[erlang-questions] Erlang basic doubts about String, message passing and context switching overhead

Loïc Hoguin <>
Sat Jan 14 15:56:21 CET 2017


We need support for locales before we can do proper operations on text. 
Just Unicode isn't enough.

On 01/14/2017 03:18 PM, John Doe wrote:
> Indeed, unicode upercase/lowercsase is one of the most essential
> features of string which don't exist yet in erlang stdlib. I'm aware
> about problems with some letters and scripts, such as german SS or
> turkish I, but still having upper/lower in stdlib is the must, IMO. The
> problem is that uppercase/lowercase would require support of unicode
> normalization.
>
> 2017-01-14 1:34 GMT+03:00 Michał Muskała <
> <mailto:>>:
>
>     I fully agree there are no languages that deal with strings
>     perfectly. That said there are those that are better at it and those
>     that aren't so good. A language, where I need to look for a library
>     to upcase or downcase my own name, fits into the second group in my
>     book.
>
>
>     Michał.
>
>     On 13 Jan 2017, 13:20 +0100, Jesper Louis Andersen
>     <
>     <mailto:>>, wrote:
>>     Richard is indeed right, depending on what your definition of
>>     "String" is.
>>
>>     If a "String" is "An array of characters from some alphabet", then
>>     you need to take into account Strings are Unicode codepoints in
>>     practice. This is also the most precise definition from a
>>     technical point of view.
>>
>>     When I wrote my post, I was--probably incorrectly--assuming the
>>     older notion of a "String" where the representation is either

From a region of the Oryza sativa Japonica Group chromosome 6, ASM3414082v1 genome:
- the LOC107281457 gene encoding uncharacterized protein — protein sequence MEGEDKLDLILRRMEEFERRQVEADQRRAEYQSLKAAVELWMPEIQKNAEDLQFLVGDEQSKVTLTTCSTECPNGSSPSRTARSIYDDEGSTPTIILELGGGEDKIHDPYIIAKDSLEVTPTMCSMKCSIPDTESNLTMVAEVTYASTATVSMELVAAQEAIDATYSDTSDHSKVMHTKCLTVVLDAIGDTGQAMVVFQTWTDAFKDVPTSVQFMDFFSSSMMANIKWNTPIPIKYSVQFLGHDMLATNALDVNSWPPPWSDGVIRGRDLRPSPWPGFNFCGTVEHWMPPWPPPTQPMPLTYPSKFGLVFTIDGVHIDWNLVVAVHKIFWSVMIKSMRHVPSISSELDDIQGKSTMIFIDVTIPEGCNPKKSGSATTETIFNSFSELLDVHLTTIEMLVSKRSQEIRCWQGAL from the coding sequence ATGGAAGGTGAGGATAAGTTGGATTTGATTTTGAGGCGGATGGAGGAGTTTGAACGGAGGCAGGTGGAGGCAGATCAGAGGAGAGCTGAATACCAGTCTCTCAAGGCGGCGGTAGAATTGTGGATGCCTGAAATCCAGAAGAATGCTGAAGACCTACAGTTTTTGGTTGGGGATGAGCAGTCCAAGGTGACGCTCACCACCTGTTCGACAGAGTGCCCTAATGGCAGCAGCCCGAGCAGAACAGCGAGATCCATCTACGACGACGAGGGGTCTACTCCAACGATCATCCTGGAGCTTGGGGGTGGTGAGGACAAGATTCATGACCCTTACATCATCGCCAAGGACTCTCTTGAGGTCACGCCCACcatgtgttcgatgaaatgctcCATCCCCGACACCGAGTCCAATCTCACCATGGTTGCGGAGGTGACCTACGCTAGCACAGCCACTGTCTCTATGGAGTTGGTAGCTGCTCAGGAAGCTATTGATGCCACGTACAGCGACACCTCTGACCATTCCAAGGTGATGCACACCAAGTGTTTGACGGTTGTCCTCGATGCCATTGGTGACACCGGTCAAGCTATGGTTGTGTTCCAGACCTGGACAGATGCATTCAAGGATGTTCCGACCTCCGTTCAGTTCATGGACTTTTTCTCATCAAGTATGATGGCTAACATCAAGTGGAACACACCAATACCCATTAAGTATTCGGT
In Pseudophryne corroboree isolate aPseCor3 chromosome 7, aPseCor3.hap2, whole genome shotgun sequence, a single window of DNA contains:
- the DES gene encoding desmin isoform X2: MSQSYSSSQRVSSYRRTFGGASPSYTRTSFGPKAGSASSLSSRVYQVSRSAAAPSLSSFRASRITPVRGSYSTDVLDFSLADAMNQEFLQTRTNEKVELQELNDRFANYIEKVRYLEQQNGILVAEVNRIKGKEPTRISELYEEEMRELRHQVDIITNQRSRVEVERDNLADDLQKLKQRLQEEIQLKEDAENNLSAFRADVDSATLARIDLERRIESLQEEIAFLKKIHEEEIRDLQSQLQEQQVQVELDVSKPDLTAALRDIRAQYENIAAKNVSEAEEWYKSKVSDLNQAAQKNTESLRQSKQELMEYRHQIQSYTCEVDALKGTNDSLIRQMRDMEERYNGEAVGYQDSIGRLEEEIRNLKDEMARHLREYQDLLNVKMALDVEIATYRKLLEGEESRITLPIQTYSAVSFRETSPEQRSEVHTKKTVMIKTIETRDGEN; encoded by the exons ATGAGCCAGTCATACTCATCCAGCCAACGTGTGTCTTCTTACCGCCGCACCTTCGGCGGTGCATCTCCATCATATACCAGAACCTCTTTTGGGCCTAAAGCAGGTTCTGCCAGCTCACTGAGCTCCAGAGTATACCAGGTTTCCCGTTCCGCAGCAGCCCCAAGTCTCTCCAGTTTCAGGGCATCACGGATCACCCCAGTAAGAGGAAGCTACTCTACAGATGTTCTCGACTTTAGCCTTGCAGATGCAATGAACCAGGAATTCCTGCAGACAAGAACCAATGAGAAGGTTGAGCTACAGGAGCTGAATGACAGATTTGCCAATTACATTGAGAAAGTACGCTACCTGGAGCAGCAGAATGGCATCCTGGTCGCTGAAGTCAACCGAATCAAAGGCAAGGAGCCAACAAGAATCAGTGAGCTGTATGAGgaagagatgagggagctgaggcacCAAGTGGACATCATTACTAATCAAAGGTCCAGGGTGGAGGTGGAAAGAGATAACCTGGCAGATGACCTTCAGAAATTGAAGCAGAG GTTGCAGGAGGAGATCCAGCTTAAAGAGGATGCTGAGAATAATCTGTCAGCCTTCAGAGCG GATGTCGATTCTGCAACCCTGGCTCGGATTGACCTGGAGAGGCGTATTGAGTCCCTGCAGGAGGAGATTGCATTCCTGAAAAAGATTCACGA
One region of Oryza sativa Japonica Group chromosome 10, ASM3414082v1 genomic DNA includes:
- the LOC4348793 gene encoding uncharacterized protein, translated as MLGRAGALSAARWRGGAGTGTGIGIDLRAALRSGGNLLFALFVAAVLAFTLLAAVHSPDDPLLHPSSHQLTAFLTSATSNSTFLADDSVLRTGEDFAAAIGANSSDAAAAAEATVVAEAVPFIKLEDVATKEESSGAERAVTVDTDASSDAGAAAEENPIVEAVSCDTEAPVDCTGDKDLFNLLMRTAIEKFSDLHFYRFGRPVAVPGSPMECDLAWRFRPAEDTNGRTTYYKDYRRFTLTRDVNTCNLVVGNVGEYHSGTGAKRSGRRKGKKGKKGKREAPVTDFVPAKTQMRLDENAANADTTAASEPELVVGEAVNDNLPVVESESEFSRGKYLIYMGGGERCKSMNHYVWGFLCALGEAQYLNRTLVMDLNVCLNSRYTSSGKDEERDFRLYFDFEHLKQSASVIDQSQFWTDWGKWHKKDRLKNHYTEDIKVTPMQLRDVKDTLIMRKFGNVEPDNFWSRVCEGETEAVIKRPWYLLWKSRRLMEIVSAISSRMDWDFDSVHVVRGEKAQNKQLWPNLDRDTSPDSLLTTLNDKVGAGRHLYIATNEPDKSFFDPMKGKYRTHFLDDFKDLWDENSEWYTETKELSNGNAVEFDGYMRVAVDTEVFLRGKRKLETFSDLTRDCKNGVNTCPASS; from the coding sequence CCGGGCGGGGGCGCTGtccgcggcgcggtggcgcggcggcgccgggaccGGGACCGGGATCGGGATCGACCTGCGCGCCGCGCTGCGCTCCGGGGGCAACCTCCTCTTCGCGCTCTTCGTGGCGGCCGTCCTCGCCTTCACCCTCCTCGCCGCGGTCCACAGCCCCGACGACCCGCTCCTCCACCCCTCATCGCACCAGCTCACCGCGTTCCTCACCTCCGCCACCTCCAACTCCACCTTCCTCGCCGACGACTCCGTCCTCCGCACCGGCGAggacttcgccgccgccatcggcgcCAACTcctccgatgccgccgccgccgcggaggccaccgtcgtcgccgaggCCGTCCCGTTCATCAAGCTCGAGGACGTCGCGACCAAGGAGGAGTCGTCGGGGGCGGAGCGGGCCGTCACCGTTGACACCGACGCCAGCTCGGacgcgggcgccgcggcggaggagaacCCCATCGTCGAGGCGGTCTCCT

>>     ASCII or something like ISO-8859-15. In this case, a string
>>     coincides with a stream of bytes.
>>
>>     Data needs parsing. A lot of data comes in as some kind of stringy
>>     representation: UTF-8, byte array (binary), and so on.
>>
>>     And of course, that isn't the whole story, since there are
>>     examples of input which are not string-like in their forms.
>>
>>
>>     On Fri, Jan 13, 2017 at 2:34 AM Richard A. O'Keefe
>>     < <mailto:>> wrote:
>>
>>
>>
>>         On 13/01/17 8:56 AM, Jesper Louis Andersen wrote:
>>         > Strings are really just streams of bytes.
>>
>>         That was true a long time ago.  Maybe.
>>         But it isn't anywhere near accurate as a description
>>         of Unicode:
>>           - Unicode is made of 21-bit code points, not bytes.
>>           - Most possible code points are not defined.
>>           - Some of those that are defined are defined as
>>             "it is illegal to use this".
>>           - Unicode sequences have *structure*; it is simply
>>             not the case that every sequence of allowable
>>             Unicode code points is a legal Unicode string.
>>           - As a special case of that, if s is a non-empty
>>             valid Unicode string, it is not true that every
>>             substring of s is a valid Unicode string.
>>
>>         In case you were thinking of UTF-8, not all byte
>>         sequences are valid UTF-8.
>>
>>         Byte streams are as important as you say, but it's
>>         really hard to see the software for a radar or a
>>         radio telescope as processing strings...
>>
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-- 
Loïc Hoguin
https://ninenines.eu


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